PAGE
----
First-time buyer activity is strong despite Brexit – here’s why
Amid the negative headlines about Brexit there’s been a notable trend in recent months – first-time buyer activity seems to be flourishing.
Last year a 12-year high of 370,000 people bought their first property, figures from trade association UK Finance show, and that trend doesn’t seem to diminishing. More than 25,000 first-time buyers took out a mortgage in January 2019, a 5% uptick on the same month in 2018.
Data from the National Association of Estate Agents suggests strong activity continued into February, as the body found that 30% of completed sales in the month were to first-time buyers, up from 26% in January.
Strong negotiating position
Why are first-time buyers coming to the market?
The negative headwinds around Brexit have created an opportunity to get a ‘good’ price on property for the first time in years.
The latest Nationwide house price index puts annual house growth at just 0.4% in the year to February 2019.
Meanwhile in some areas, like London, prices are actually falling, as the lender Gatehouse Bank found that flats in some areas are being sold for 7.5% less than the year before.
Not only can you buy at a cheaper price than a couple of years ago, first-time buyers have a strong negotiating position owing to all the negativity around Brexit.
While it depends on the region where you’re looking to buy, in many cases it’s no longer a seller’s market and there is scope to negotiate on price.
Strong mortgage rates
First-time buyers aren’t just being spurred by cheaper prices, mortgage rates have become incredibly competitive.
Owing to the flat nature of the mortgage market lenders are desperate to get first-time buyers on board, which is reflected in the cheap mortgage rates available.
These rates are so cheap they almost cost the same as buying with a 10% deposit – there’s now just a 0.65% rate difference between them, the smallest rate gap since February 2013.
The current environment should also be looked at in the context of government measures in the past few years.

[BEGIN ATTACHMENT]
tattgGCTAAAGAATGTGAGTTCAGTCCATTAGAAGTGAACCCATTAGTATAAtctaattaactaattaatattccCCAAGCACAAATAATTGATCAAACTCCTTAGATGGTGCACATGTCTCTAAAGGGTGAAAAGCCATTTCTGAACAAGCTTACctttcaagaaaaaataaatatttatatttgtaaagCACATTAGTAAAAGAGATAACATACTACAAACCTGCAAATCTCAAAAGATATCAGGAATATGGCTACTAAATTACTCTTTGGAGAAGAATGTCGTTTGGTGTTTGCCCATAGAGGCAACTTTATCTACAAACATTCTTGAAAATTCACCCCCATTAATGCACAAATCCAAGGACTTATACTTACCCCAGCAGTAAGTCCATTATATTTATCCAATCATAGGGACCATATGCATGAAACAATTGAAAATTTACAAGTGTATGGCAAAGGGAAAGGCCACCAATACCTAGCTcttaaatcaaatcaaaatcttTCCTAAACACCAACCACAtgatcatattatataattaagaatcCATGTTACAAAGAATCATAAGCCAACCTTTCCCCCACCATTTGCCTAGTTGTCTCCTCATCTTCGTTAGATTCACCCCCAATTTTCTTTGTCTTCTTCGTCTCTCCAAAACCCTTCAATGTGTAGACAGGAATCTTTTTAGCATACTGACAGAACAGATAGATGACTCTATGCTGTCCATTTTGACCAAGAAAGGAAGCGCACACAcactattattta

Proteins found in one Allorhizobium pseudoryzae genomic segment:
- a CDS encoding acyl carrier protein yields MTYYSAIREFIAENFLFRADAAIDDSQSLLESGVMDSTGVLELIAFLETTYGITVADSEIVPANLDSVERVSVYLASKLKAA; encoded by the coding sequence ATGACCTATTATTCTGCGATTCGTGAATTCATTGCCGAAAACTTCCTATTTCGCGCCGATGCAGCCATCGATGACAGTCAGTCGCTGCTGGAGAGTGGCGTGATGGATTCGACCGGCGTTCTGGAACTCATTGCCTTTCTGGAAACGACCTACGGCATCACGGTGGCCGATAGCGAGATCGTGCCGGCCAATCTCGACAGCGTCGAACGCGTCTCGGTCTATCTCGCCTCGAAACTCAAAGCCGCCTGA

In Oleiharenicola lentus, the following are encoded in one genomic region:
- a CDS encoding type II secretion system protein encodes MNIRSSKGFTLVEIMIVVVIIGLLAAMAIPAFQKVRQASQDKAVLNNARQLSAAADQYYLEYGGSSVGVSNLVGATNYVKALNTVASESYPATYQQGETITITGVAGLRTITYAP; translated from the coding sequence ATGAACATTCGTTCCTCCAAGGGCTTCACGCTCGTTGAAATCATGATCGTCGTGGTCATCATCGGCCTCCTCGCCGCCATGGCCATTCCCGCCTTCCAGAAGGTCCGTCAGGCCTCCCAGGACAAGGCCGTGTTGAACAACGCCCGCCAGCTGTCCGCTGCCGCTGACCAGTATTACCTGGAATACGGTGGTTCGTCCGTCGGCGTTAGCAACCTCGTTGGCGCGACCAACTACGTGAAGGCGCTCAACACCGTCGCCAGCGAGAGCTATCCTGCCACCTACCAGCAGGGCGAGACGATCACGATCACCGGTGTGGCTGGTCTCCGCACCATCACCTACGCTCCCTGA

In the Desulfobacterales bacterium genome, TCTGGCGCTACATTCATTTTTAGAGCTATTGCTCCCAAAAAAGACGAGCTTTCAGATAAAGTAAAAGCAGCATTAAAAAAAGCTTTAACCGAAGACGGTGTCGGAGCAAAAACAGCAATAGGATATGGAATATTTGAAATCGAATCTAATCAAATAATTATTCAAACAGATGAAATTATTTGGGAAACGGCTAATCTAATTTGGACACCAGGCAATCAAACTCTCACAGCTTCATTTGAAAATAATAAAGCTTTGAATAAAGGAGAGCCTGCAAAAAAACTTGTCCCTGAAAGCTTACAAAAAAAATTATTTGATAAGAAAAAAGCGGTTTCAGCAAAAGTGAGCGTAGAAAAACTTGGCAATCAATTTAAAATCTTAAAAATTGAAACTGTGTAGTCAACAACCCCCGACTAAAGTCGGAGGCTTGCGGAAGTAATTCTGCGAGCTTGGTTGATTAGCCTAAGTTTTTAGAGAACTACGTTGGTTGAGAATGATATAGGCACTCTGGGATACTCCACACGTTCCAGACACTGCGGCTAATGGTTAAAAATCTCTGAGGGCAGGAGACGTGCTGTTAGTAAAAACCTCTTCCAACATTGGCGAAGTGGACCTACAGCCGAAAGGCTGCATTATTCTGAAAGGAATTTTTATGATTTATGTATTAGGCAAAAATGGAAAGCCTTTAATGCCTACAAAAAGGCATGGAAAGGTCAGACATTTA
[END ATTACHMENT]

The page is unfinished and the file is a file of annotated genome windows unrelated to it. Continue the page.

In November 2017 the government abolished stamp duty for first-time buyers who pay up to £300,000.
Meanwhile the Help to Buy equity loan has proved popular. Between April 2013 and September 2018 nearly 200,000 properties were purchased using the scheme, 81% of which were to first-time buyers.
Perhaps it’s not surprising that first-time buyers are still enthusiastic about buying – given the special treatment they’ve received in the recent years.
How long can you wait around?
While Brexit has undoubtedly caused some jitters in the housing market, there’s also the question of how long you can put off buying a flat or house.
Anecdotally you hear that some buyers are waiting in the wings for the uncertainty around Brexit to subside – but it’s difficult to know how long that will take.
It’s fair to say there have been negative headlines and warnings about house price falls before and since the EU Referendum vote in June 2016 – and for some first-time buyers it doesn’t make sense to wait it out forever.
Low rates and a chance to buy at a cheaper price mean for some, the destabilising impact of Brexit uncertainty has been viewed as an opportunity rather than a spectre.
Whether that turns out to be a good call only time will tell.
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